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Eurotophobia is the aversion to or dislike of female genitalia.[1][2]



A term whose meaning is synonymous with eurotophobia is kolpophobia;[3] however; the scope of kolpophobia can sometimes be broader, allowing for the inclusion of all sex organs.[4] Although eurotophobia does not have an interlingual classical compound, kolpophobia has a Greek etymological derivation with the prefix kolpo meaning a fold that usually alludes to the vulva.[5] Eurotophobia is a hyponym of genitophobia.[6] On the other hand, the term vaginaphobia is used to denote fear of female genitals in the context of sexual orientation.[7] The male counterpart that analogously corresponds with this condition is called phallophobia.[3]


Such an exhibit of detestation for the female genitalia can originate from some innate inherency, or learned from frequent denunciations of one's aesthetic appearance and aberrating comments during childhood.[8] Sometimes eurotophobia is a spin-off of aversion to perceived by-products of the female genitalia, such as discharge or mucus.[9] The condition can manifest itself in both men and women and is at times triggered by some strenuous event. This phenomenon has also been observed in medical students, particularly those in the field of obstetrics, at times leading to dropping out.[10] According to the online Romanian women's magazine Ele, the appropriation of this condition by women may lead to various symptoms including depression and self-harm and that it originates from a highly prudish and puritanical upbringing.[11] Other explanations posit the transmission of urban legends such as vagina dentata or Freudian concepts such as castration anxiety.[12][13] Eurotophobes may also have developed their condition after being molested by an adult female.[14]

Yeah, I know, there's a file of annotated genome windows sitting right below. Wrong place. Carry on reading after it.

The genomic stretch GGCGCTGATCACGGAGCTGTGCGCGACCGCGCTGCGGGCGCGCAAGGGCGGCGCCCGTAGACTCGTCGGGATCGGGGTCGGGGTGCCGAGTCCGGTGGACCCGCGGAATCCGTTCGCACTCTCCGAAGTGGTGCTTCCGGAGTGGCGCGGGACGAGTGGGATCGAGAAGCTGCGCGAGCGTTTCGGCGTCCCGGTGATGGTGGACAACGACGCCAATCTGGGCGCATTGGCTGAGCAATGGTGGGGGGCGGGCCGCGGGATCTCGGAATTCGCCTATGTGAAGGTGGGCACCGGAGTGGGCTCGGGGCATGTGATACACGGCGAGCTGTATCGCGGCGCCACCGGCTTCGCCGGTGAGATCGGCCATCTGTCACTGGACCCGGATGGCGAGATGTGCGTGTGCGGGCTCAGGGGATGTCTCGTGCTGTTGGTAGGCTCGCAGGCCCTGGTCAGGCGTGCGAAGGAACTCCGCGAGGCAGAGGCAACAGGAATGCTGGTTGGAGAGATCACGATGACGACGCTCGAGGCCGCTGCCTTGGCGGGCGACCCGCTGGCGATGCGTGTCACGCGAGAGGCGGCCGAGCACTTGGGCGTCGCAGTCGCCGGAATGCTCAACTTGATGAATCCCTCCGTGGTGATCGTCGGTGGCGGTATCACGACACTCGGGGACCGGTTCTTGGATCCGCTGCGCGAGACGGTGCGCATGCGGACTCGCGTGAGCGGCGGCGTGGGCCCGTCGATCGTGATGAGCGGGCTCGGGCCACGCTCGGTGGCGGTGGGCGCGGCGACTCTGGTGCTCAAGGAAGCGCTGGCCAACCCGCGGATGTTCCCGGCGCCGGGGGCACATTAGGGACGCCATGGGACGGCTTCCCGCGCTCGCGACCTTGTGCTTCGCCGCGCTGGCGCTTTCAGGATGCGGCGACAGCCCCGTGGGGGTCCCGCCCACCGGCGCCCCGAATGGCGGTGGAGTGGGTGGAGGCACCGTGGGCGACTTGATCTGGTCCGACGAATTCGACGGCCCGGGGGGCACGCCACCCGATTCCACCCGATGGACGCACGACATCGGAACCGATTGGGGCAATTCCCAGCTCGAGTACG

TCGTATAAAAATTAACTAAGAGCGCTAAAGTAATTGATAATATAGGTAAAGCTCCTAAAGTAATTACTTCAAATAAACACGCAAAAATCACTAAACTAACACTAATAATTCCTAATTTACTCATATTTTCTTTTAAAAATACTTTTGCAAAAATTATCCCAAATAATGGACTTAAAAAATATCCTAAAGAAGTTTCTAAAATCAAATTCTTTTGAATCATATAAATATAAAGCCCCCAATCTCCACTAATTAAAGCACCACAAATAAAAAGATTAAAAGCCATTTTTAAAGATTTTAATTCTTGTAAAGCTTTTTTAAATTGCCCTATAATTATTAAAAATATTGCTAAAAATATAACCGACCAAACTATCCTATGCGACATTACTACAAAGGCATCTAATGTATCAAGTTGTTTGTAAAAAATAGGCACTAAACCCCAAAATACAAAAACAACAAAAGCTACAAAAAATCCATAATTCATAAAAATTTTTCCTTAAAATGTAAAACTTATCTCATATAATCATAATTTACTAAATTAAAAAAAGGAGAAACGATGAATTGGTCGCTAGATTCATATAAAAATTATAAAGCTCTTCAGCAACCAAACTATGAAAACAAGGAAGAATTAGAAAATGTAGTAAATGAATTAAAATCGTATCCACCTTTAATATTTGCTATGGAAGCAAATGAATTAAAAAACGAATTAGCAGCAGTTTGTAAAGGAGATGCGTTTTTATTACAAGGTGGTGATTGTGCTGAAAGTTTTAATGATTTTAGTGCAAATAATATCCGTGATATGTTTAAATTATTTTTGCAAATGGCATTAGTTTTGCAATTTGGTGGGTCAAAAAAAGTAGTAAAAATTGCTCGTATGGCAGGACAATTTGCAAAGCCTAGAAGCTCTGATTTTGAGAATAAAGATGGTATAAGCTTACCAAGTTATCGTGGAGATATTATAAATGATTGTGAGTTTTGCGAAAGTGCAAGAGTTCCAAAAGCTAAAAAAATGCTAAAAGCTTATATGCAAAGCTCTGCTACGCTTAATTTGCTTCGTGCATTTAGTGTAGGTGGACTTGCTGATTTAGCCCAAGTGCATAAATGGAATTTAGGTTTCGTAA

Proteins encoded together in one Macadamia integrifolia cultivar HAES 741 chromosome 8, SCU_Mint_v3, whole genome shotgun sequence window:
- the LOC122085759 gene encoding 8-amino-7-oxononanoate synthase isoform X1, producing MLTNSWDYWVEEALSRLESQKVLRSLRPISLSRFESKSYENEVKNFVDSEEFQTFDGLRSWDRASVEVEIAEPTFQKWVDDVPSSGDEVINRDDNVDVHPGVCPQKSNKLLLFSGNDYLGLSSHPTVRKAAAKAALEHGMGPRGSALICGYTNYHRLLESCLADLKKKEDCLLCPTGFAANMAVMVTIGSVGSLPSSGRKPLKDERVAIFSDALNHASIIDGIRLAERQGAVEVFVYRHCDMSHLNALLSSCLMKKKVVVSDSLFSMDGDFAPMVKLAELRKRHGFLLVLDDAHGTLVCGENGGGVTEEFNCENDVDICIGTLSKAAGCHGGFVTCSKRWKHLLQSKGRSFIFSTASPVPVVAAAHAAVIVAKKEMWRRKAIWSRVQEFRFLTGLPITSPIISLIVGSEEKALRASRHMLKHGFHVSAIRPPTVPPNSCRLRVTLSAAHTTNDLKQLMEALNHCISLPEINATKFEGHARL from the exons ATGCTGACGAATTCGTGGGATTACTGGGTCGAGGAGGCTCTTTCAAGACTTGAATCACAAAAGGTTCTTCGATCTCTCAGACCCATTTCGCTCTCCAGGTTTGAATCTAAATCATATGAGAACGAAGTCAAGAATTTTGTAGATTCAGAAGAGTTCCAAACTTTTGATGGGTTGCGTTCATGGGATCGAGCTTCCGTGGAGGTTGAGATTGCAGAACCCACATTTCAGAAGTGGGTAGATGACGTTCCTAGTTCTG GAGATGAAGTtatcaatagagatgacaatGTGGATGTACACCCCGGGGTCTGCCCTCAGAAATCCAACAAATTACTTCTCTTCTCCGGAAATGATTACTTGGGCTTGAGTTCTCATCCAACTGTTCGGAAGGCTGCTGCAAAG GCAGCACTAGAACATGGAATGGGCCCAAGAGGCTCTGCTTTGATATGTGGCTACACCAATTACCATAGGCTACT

Although an average individual may have an aversion to particular bodyparts, the hallmark of eurotophobia is that it exceeds the disinclinations shown by most people, and is a trait that can inauspiciously affect both men and women.[15] The condition is sometimes linked to erotophobia and can affect an individual's confidence in social and professional interactions.[8] The condition can emanate from both a direct antipathy, to a woman's vicarious perception of what others, such as a spouse, might think of her vulva. Symptoms include anxiety, inhibition, distractions, anaphrodisia and an inability to construct a romantic relationship.[8] People with such inclinations may express a compounded desire to substitute audible mentions of the vulva with euphemisms.[16] The extent of the condition varies from person to person, with some feeling a sense of repulsion, others reacting only once evoked, avoidance of thinking about female sex organs[17] or a sense of deep fear.[18] Eurotophobia has also been given an account by Planned Parenthood in the lexicon section of their publications.[19] Rather than being an anomaly, some historical works point to cultures wherein eurotophobic behavior was mainstream, such as those where couples would avoid copulating in illuminated areas to ensure the vulva remained out of sight.[20] Fear or embarrassment while discussing the vagina manifests itself in some women with health problems, which may impede diagnosing or tackling certain medical conditions.[21]